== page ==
A birdforum thread on an interesting hybrid of unknown eurasian duck species.

A presumed hybrid Hooded Merganser x Bufflehead (Lophodytes cucullatus x Bucephala albeola) with discussion on the Frontiers of Identification listserve.

Monday, May 7, 2007

Cornell Herpetological Society Spring Field Survey

Today, 18 intrepid herpers from the Cornell Herpetological Society descended on the Finger Lakes Land Trust preserve, the Lindsay-Parsons Biodiversity Preserve, for our annual spring field survey. Our goal was to survey some new parcels recently added to the preserve for the FLLT, and to try to find the local population of Black Rat Snake (Elaphe obsoleta obsoleta), a rare snake in NY.

Derek got off to a good start by finding a deer limb stuck in a tree. Well-cured venison anyone?
And then, for the first herp find, a half-eaten Spotted Salamander (Ambystoma maculatum):
The living herps soon started rolling in. Here was my first live find of the day, a complete, living Spotted Sal:
We worked our way up a small tributary of Cayuga Inlet towards the steep hill known as Thatcher's Pinnacles, known locally as the only spot for Worm-eating Warbler (Helmitheros vermivorus) in the Cayuga Lake Basin.

We picked up some Mountain Dusky Salamanders (Desmognathus ochrophaeus), some of them quite small:
Here is a Mountain Dusky compared with a Northern Two-lined Salamander (Eurycea bislineata):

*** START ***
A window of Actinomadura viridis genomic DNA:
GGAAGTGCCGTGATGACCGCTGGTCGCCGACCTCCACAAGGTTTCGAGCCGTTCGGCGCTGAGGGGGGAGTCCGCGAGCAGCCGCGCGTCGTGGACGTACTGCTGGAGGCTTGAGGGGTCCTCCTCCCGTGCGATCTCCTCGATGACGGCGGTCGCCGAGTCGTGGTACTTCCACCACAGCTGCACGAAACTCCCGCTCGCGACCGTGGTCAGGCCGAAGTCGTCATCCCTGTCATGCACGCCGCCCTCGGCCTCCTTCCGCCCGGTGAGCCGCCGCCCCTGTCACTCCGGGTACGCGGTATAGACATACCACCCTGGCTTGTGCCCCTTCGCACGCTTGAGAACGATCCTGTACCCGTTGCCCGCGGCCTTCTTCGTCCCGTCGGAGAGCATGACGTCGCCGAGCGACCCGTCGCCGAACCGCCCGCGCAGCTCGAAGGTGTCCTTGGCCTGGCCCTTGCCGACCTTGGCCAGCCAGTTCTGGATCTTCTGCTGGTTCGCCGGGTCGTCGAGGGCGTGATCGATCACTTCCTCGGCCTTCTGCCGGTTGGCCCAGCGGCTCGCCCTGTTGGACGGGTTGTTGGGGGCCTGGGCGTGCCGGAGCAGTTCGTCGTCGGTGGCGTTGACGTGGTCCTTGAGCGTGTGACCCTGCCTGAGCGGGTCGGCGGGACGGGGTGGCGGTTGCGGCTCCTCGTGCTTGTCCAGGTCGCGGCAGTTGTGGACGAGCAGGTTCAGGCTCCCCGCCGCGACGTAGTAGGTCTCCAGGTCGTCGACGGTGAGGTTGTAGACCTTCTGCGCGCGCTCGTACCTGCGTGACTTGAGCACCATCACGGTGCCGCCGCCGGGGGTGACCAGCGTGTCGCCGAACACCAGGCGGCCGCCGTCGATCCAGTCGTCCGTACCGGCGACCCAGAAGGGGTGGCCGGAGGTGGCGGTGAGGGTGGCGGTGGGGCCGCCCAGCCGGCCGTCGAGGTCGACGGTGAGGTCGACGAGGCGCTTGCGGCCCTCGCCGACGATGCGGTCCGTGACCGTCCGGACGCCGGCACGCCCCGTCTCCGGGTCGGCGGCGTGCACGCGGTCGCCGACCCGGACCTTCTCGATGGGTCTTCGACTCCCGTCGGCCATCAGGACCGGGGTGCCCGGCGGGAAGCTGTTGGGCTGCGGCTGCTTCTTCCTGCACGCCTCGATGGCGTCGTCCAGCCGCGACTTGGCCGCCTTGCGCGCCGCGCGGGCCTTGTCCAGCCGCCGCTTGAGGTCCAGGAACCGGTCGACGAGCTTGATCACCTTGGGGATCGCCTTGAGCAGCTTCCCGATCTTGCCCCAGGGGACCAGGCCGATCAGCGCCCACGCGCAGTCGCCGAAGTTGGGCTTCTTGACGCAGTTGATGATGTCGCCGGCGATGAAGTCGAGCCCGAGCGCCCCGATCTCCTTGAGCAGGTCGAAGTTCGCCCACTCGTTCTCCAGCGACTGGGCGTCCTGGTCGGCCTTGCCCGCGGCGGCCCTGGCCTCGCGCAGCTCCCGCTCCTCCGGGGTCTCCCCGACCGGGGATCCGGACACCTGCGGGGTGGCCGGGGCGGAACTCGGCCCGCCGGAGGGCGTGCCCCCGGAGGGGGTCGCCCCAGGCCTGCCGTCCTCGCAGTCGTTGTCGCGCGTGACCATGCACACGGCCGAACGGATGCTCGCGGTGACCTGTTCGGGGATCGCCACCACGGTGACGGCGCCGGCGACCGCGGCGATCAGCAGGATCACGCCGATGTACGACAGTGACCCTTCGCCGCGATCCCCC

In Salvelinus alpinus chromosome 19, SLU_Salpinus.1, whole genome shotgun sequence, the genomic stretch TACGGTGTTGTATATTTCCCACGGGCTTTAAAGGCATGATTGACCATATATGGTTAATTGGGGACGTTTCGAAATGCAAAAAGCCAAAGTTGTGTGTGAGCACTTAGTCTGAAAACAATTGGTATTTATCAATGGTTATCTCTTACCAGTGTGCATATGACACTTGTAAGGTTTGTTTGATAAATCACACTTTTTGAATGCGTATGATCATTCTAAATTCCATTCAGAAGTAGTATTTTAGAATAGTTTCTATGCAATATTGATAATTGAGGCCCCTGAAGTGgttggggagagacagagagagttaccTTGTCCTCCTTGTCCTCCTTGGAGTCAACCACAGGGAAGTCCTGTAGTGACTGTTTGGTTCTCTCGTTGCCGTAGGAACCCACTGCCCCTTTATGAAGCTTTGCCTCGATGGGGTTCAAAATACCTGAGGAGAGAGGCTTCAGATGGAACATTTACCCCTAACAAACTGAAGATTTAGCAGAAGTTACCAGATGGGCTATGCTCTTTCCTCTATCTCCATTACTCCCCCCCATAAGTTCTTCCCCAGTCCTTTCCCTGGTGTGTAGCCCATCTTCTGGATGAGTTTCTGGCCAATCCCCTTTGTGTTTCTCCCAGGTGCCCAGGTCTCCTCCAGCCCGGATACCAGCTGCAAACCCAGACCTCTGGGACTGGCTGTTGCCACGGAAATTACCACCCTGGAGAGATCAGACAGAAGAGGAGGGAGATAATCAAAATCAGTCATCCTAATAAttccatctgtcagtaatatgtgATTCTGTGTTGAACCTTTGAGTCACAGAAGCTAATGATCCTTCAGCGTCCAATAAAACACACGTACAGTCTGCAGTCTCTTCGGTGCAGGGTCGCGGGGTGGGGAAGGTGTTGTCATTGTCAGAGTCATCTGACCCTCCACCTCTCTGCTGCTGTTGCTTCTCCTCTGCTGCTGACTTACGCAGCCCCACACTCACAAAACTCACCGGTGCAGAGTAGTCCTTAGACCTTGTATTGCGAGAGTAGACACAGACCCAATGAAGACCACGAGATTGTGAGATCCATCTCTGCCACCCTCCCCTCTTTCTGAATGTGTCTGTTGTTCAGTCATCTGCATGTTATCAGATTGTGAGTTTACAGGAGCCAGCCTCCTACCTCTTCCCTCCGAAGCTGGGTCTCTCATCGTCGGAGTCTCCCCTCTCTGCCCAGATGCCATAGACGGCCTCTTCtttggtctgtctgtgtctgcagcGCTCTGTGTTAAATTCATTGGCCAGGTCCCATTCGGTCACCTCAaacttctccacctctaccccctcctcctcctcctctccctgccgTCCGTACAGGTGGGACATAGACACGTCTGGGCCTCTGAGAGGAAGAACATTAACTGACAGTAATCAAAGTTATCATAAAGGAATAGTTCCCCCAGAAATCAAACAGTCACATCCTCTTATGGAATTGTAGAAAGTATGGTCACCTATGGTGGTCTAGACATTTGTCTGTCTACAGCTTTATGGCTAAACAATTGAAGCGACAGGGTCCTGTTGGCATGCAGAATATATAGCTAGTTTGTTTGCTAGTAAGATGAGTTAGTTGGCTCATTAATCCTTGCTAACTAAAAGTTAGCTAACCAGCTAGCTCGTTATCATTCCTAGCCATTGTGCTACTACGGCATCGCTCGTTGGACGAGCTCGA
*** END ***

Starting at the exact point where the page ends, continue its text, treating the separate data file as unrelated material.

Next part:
This small salamander confused us. Some people thought it might be a larval mudpuppy, but we narrowed it down to a larval Spring Salamander (Gyrinophilus porphyriticus), which we thought was odd, due to the small size of the stream (more on that point later):
We also found some interesting invertebrates:

This millipede has some special significance to the preserve. I could not find a reference to it, but it is one of the millipedes that smells of almond when in defense mode, because it excretes cyanide. This bug was one of the catalysts for preserving Lindsay-Parsons as a biodiversity preserve for biochemical prospecting:
From the small creek, we moved uphill into some drier forest where we encountered a changing suite of species, including our first snake, an Eastern Garter (Thamnophis sirtalis):
A red eft (the terrestrial juvenile stage of the Red-spotted Newt, Notophthalmus viridescens):
A Spring Peeper (Pseudacris crucifer) away from the spawning grounds:
Eric even overturned a rock that had no less than seven Red-backed Salamanders (Plethodon cinereus) under it:
We broke for lunch before beginning the assault on Thatcher's Pinnacle. The new plot we were to survey just happens to be on the other side of the rise:

The dry, rocky slopes of Thatcher's Pinnacle yields yet more species. We find our first Slimy Salamanders (Plethodon glutinosus) which come in a variety of amounts of spotting:
We also have entered the preferred microhabitat of Northern Ringneck Snakes (Diadophis punctatus):

Finally we crest the steep slope, and enter a cooler, upland mixed Hemlock-deciduous forest. We make our way to a vernal pool and small stream on the new parcel. We spy some egg masses:

Some more efts:
A Northern Dusky Salamander (Desmognathus fuscus):
And finally, the jackpot for salamanders, several adult Spring Salamanders. It turns out we were wrong about Spring Sals required larger creeks, we found these in creeks we could straddle: